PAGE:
Here's Why You Deserve a State Income Tax Cut

Well-connected interests get their share; regular people wonder, ‘When's our turn?'

Recent Michigan legislatures have taken more from regular people with new tax hikes while giving more to politically well-connected interests through municipal bailouts and corporate giveaways.

It’s the people’s turn for something positive, and this is the right time and environment for a substantial state income tax cut.

Legislators are sympathetic, and want you to know it: In every recent legislative session, bills have been introduced to lower the income tax rate. But they never move.

The excuse is always the same: “Budget pressures are growing; we might have to cut spending if citizens get to keep more.”

The excuse is irrelevant. Yes, a lower income tax rate is likely to reduce state government revenues in the short run. But in the long run, income tax cuts encourage growth and can result in higher revenues to the state treasury. Lowering tax rates lowers the barriers to investing in Michigan, and letting people keep more encourages them to earn more.

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More money than ever is now rolling into the treasury. Tax revenues are up from $25.2 billion at the low point of the last recession to $31.0 billion this year. Some of that increase should be returned to the regular taxpayers who pay the bills.

Lawmakers are adept at finding ways to make ends meet when pressed. Take just one example from last year. Before they met political demands for more road spending with permanent increases in license plate fees and the gas tax, legislators found $400 million already in the budget that they could and did repurpose to roads.

That $400 million would also have been enough to trim the state income tax rate to 4.1 percent. That’s a modest cut from the current 4.25 percent, but one that taxpayers would welcome nonetheless.

When it comes to finding ways to accommodate new spending, politicians find a way. The state provided multiple bailouts to Detroit in recent years. And when the bills come due each year for billions worth of corporate welfare handouts promised by the previous administration, lawmakers manage to cover those payments, too.

In 2012, when Detroit Red Wings owner Mike Ilitch wanted hockey arena subsidies, Lansing found a way.

Today it's Dan Gilbert’s Detroit real estate holdings and yet another “economic development” scheme. The final price tag is unknown, but the Senate, at least, seems poised to write a blank check.

Scores of other machinations to redistribute income to developers have been introduced in the current Legislature, and many have passed the House or Senate.

Others create more potential for distributing privatized gains and socialized risks, such as a Michigan Senate public-private partnership bill and a House-passed bill  to involve developers in port authorities.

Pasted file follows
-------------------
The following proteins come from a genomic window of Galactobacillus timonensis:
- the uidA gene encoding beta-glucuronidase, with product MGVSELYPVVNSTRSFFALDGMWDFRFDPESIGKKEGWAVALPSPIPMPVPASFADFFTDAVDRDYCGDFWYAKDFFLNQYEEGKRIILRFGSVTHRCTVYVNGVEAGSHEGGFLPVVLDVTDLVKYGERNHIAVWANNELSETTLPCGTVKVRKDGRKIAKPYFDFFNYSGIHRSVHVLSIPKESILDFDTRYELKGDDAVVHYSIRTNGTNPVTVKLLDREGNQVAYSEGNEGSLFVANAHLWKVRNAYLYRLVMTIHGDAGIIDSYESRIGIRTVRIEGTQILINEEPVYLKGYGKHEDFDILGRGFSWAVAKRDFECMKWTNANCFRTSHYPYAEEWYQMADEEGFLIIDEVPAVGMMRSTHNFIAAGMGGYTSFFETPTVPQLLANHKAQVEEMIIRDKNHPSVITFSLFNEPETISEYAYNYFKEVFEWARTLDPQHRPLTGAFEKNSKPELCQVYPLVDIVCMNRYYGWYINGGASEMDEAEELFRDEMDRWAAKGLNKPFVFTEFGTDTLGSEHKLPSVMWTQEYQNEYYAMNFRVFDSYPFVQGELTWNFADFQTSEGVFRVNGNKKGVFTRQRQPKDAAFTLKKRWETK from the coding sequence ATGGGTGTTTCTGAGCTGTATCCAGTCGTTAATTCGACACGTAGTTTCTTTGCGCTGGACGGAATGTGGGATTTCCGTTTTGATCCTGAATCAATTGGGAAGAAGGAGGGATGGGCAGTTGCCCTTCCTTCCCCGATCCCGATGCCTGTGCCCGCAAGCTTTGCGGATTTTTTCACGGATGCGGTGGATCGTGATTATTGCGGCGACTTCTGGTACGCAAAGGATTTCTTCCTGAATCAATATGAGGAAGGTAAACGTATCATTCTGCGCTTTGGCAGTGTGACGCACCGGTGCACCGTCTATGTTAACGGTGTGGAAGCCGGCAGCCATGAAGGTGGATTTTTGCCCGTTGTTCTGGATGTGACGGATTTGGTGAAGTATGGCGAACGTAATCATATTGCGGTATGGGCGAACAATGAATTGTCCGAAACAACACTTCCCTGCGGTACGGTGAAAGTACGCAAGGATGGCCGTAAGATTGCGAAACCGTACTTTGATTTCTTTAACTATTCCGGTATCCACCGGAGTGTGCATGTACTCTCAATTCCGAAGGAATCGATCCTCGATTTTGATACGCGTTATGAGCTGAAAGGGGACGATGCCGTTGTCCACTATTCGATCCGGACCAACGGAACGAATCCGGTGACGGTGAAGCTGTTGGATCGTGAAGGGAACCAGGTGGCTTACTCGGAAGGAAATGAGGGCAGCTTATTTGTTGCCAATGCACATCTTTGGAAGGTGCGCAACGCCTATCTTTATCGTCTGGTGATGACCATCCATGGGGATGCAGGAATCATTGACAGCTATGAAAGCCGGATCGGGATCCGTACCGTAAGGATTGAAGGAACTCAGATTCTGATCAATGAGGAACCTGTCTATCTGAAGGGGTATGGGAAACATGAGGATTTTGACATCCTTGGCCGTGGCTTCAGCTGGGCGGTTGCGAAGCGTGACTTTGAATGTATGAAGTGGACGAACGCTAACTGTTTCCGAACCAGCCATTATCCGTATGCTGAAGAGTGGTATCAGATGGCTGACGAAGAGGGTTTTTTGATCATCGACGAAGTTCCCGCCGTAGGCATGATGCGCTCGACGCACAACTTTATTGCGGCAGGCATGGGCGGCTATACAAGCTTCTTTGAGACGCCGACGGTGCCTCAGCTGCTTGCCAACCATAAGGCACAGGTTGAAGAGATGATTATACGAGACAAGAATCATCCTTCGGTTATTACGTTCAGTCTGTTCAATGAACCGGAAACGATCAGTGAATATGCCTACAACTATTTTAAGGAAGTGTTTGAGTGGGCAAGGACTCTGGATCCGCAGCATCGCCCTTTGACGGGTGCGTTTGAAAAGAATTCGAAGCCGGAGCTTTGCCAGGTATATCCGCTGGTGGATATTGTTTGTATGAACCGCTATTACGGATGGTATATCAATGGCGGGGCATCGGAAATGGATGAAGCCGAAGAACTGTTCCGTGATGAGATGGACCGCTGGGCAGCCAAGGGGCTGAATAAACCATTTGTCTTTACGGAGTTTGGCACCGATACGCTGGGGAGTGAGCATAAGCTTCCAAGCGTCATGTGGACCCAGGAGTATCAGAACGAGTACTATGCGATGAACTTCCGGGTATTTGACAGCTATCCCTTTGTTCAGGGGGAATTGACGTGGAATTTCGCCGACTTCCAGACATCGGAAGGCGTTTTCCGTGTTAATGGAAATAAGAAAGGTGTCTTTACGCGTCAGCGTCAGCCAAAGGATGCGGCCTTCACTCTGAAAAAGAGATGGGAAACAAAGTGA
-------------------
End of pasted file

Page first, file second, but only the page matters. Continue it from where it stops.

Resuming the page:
So when do regular people who receive no special government favors get their chance for some relief?

The Mackinac Center and others have identified many opportunities for the state to trim spending. These include eliminating ineffective corporate welfare programs and not increasing the amount of money going to already gold-plated state college and university facilities. Longer term, summoning the political will to stop pension underfunding can save the state and local governments large sums.

Unlike all the special interest bailouts and subsidies, an across-the-board income tax cut doesn’t even require lawmakers to find dollar-for-dollar budget cuts. Billions worth of previously promised “refundable” business tax credits are based on the income tax rate; lowering that rate means that the state would have to pay less to these politically well-connected interests. (Details here.)

And then there was the promise politicians made — and then broke — as part of a huge 2007 income tax increase. The higher tax rate was just a temporary measure to tide the state over until better times. So they said.

Well, better times are here. Yet as part of his 2011 tax reforms Gov. Rick Snyder canceled rate cuts that had been written into law.

Today, legislative appropriators are already discussing politically feasible ways to pay for more corporate handouts. Those discussions should instead be repurposed to finding a way to let regular taxpayers keep more of what they earn.

The state of Michigan can afford to give its people an income tax rate cut. Lawmakers may have to sharpen their budget pencils to pay for it, but that’s just what the budget-making process is designed to do.


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